The Shanda Bambook Sunflower is as Locked Down as the Kyobo eReader

Qualcomm surprised me this evening at the Pepcom event; they had their new business partner in the booth and a couple Bambook Sunflower units on display. Qualcomm just announced the Sunflower this morning, and I wasn’t expecting to see it until CES officially opened.

I even got a chance to speak to the CEO of Nutshell, the Shanda sub that developed the original Bambook. Unfortunately, I didn’t get enough time to ask him all the questions I wanted. And to be honest, neither of us was prepared to meet the other. (Oh, I’m sure he was ready to talk to bloggers, but I’m a completely different case.)

BTW, The Verge has already posted a video and a brief hands on post; they reached pretty much the same opinion I did. The screen and device simply aren’t there yet.

Speaking of the device, I carefully compared my unit to the Sunflower demo unit. That one looked to be a commercial model, not pre-production, and it had virtually the same screen as mine. The difference was close enough that I’m willing to write it off as the screen on my unit being dirty. But that unfortunately means that my impressions weren’t affected by a freakishly bad screen; they’re all like that.

I didn’t get a chance to ask everything (he kept getting pulled away, too), but I did pick up a few important details about the Sunflower. First, it’s going to be able to do more than the Kyobo eReader when it ships in February. Shanda is planning to have more Android like abilities, and the demo unit I saw even had a bunch of apps. But I’m not sure which ones; the menus were in Chinese and I wasn’t allowed to change it to English.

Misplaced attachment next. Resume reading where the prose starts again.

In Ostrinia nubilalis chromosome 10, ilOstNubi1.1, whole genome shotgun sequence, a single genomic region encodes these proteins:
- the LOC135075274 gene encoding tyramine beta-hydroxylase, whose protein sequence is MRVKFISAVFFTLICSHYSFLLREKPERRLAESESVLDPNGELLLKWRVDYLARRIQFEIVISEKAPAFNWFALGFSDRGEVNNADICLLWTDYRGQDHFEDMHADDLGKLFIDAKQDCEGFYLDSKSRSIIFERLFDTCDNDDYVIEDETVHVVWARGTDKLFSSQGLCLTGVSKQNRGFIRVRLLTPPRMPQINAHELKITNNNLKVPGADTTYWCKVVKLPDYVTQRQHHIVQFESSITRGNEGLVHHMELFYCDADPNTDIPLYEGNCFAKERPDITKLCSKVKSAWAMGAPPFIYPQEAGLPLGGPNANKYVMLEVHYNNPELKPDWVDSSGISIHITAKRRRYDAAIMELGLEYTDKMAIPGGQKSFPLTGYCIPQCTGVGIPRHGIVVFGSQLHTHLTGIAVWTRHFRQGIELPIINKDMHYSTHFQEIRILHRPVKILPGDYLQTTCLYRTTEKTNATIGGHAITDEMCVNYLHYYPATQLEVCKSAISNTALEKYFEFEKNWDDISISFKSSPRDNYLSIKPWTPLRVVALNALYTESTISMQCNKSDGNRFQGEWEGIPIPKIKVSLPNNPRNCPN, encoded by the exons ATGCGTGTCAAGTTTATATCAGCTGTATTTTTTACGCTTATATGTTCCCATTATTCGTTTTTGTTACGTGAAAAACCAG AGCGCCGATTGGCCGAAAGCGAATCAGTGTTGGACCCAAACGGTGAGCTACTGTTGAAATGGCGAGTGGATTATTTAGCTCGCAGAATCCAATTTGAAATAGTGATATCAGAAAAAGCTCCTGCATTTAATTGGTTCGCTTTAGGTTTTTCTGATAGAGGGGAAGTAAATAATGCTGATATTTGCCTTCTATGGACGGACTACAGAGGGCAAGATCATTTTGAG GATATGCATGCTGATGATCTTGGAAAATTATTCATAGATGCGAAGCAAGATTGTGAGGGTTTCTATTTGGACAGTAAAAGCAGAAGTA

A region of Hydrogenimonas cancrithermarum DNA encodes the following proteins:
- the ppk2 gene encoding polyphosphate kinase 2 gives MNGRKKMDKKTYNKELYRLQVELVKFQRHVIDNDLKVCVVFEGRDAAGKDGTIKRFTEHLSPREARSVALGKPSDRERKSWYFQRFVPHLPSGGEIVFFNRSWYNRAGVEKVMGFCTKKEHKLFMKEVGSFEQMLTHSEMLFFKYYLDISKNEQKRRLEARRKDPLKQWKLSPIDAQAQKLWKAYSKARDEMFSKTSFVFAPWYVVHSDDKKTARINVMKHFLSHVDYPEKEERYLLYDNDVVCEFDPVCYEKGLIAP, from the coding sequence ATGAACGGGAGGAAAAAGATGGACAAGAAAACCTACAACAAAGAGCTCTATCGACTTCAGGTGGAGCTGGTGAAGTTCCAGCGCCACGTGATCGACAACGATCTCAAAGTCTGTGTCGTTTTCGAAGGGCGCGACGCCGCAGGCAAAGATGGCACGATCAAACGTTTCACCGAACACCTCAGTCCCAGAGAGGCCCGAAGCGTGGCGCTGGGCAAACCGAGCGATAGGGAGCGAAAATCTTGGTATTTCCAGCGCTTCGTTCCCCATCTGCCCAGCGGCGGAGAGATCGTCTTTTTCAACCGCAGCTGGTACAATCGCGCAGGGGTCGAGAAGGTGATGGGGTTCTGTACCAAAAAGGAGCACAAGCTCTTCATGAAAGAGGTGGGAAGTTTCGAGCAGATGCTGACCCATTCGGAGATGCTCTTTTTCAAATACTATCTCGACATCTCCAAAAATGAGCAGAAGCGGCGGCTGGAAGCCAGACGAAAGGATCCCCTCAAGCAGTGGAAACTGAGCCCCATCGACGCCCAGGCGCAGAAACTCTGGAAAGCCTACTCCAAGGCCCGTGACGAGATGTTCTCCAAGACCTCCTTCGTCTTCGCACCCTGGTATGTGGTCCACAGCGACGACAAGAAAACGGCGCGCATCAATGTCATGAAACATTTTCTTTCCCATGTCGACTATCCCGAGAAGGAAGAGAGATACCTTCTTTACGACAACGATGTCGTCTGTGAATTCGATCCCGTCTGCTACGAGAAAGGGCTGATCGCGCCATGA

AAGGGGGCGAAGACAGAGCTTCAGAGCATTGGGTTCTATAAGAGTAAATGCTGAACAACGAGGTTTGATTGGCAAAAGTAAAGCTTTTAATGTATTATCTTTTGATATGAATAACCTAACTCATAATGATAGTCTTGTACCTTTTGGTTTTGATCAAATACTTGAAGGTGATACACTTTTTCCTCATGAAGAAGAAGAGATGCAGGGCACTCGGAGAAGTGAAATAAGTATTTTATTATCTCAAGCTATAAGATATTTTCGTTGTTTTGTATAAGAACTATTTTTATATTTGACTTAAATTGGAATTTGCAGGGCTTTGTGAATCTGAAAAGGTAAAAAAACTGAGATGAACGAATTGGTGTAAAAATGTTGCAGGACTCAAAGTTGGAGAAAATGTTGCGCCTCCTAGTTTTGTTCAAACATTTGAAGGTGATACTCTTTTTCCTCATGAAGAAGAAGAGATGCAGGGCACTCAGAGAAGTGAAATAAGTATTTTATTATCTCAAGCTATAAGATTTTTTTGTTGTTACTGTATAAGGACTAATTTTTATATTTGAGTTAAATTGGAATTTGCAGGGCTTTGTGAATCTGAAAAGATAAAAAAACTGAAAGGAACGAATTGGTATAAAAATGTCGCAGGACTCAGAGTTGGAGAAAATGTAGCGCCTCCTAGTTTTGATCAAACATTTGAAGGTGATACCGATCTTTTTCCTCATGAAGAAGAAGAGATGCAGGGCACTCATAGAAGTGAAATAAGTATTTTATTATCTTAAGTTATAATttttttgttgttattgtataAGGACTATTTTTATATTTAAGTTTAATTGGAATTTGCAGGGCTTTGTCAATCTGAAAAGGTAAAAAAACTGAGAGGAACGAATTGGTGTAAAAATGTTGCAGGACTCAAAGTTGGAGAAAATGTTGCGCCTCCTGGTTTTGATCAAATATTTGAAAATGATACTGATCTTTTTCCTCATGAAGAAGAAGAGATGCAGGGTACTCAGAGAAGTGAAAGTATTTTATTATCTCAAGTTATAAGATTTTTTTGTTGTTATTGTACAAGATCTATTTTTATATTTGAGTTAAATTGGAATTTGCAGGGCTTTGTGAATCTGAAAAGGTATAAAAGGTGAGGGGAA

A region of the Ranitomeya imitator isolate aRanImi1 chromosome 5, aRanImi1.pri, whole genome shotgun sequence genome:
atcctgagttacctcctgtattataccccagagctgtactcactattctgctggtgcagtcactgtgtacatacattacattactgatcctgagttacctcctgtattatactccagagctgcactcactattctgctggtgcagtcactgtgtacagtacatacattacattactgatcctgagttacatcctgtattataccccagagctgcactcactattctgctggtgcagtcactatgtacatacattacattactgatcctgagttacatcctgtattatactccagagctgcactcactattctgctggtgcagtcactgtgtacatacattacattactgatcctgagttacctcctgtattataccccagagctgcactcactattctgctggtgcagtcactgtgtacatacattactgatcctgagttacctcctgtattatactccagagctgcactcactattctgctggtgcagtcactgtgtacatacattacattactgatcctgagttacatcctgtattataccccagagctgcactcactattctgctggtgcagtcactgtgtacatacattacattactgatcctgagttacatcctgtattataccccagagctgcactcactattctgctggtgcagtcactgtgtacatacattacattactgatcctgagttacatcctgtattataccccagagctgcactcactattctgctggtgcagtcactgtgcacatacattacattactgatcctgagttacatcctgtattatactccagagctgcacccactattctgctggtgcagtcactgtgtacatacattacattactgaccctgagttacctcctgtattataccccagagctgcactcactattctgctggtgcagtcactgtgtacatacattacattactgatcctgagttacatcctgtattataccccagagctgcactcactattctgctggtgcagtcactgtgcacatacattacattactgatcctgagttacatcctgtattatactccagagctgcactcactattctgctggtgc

But it’s still going to be tied to Shanda. I pestered them about apps from elsewhere, and I was told that Shanda has over 40 thousand Android apps in their store, so there’s no need. And the same goes for the ebooks and graphic novels. The Bambook Sunflower uses a reading app that supports Shanda’s proprietary formats, but I’m not sure what format that is or what other formats are supported. I tried to ask, but language difficulties got in the way.

In any case, the apps will be coming later. I was told that the Bambook Sunflower will first be focused on the reading experience, and that Shanda will support it with an ebookstore that has several million ebooks as well as 20 thousand digital graphic novels.

But it’s still going to be locked down. That is frustrating, especially when the device costs nearly as much as an iPad.

P.S. Here is a gallery of photos. They’re the original shots, and most are quite large.

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Nate Hoffelder

View posts by Nate Hoffelder
Nate Hoffelder is the founder and editor of The Digital Reader. He has been blogging about indie authors since 2010 while learning new tech skills weekly. He fixes author sites, and shares what he learns on The Digital Reader's blog. In his spare time, he fosters dogs for A Forever Home, a local rescue group.


  1. […] Sunflower sarà in vendita in Cina nelle prossime settimane. Qualche altra considerazione è su SunFlower CES 2012 ebook reader qualcomm Qualcomm Mirasol Follow @netbooknewsit […]

  2. Mike Cane10 January, 2012

    >>>The Bambook Sunflower uses a reading app that supports Shanda’s proprietary formats, but I’m not sure what format that is.

    Ask frikkin Qualcomm. All of this now sounds like their doing.

  3. […] The new device looks to me like it’s another Qualcomm reference design. It has a number of details in common with the Kyobo eReader and the Bambook Sunflower. […]

  4. […] their new partner Koobe have just announced the new Jin Yong Reader. Like the Kyobo eReader and the Shanda Bambook Sunflower, it’s based on Qualcomm’s Mirasol screen.In fact, I’d say that it’s based […]

  5. […] came up in a Google search yesterday. as you can see, the hardware looks identical to that of the Shanda Bambook Sunflower and the Kyobo eReader. The reading pp is different, but the overall response time looks to be the […]


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